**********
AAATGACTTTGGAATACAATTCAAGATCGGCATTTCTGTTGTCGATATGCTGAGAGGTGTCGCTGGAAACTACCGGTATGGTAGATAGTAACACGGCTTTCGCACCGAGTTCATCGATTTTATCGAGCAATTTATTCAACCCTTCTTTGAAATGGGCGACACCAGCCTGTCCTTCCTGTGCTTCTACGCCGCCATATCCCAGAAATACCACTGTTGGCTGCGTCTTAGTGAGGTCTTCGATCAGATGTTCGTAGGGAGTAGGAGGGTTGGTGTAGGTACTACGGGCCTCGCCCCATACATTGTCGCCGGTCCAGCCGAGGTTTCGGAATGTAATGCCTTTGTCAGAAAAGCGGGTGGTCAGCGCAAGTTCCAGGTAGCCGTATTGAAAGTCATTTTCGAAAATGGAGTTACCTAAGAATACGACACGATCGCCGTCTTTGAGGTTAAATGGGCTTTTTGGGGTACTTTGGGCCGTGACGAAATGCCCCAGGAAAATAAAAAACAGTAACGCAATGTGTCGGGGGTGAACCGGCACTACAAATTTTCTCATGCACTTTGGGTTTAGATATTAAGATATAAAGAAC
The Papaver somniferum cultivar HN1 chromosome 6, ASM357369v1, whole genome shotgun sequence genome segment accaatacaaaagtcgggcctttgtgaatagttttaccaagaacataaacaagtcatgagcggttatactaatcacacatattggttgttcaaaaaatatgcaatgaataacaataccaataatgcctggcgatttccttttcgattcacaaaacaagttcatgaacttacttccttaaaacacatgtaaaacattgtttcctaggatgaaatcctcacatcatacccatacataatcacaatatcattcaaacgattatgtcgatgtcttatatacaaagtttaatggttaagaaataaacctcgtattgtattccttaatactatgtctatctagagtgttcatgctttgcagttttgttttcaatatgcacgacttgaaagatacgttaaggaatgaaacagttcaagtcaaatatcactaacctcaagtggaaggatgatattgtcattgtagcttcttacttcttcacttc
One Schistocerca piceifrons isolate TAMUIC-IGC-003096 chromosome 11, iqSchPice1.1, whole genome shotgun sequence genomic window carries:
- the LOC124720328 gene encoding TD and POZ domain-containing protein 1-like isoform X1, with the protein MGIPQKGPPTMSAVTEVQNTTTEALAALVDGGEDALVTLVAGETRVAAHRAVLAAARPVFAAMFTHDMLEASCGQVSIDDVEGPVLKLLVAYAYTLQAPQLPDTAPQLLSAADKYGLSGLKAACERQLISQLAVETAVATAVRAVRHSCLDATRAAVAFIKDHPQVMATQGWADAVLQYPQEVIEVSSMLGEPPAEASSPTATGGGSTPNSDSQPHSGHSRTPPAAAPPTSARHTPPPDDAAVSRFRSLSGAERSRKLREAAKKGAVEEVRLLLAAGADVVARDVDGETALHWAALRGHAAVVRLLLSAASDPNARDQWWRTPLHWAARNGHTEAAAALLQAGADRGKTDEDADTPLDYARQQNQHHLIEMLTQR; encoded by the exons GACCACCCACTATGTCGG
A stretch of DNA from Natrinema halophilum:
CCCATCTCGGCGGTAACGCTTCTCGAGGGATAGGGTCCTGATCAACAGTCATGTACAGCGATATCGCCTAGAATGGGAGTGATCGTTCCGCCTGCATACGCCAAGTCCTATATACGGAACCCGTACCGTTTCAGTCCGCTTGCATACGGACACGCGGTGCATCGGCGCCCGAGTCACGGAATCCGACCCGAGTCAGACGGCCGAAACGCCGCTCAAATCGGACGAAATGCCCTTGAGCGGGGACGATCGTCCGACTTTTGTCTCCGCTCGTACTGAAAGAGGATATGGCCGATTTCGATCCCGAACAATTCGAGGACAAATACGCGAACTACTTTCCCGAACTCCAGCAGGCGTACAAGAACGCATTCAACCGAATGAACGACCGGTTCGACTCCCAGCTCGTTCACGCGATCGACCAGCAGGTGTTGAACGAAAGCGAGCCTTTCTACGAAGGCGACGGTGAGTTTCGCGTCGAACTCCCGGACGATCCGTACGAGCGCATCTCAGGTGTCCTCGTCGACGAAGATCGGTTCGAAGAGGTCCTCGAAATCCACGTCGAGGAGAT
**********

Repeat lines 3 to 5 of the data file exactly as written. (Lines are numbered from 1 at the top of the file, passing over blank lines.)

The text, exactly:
One Schistocerca piceifrons isolate TAMUIC-IGC-003096 chromosome 11, iqSchPice1.1, whole genome shotgun sequence genomic window carries:
- the LOC124720328 gene encoding TD and POZ domain-containing protein 1-like isoform X1, with the protein MGIPQKGPPTMSAVTEVQNTTTEALAALVDGGEDALVTLVAGETRVAAHRAVLAAARPVFAAMFTHDMLEASCGQVSIDDVEGPVLKLLVAYAYTLQAPQLPDTAPQLLSAADKYGLSGLKAACERQLISQLAVETAVATAVRAVRHSCLDATRAAVAFIKDHPQVMATQGWADAVLQYPQEVIEVSSMLGEPPAEASSPTATGGGSTPNSDSQPHSGHSRTPPAAAPPTSARHTPPPDDAAVSRFRSLSGAERSRKLREAAKKGAVEEVRLLLAAGADVVARDVDGETALHWAALRGHAAVVRLLLSAASDPNARDQWWRTPLHWAARNGHTEAAAALLQAGADRGKTDEDADTPLDYARQQNQHHLIEMLTQR; encoded by the exons GACCACCCACTATGTCGG
A stretch of DNA from Natrinema halophilum: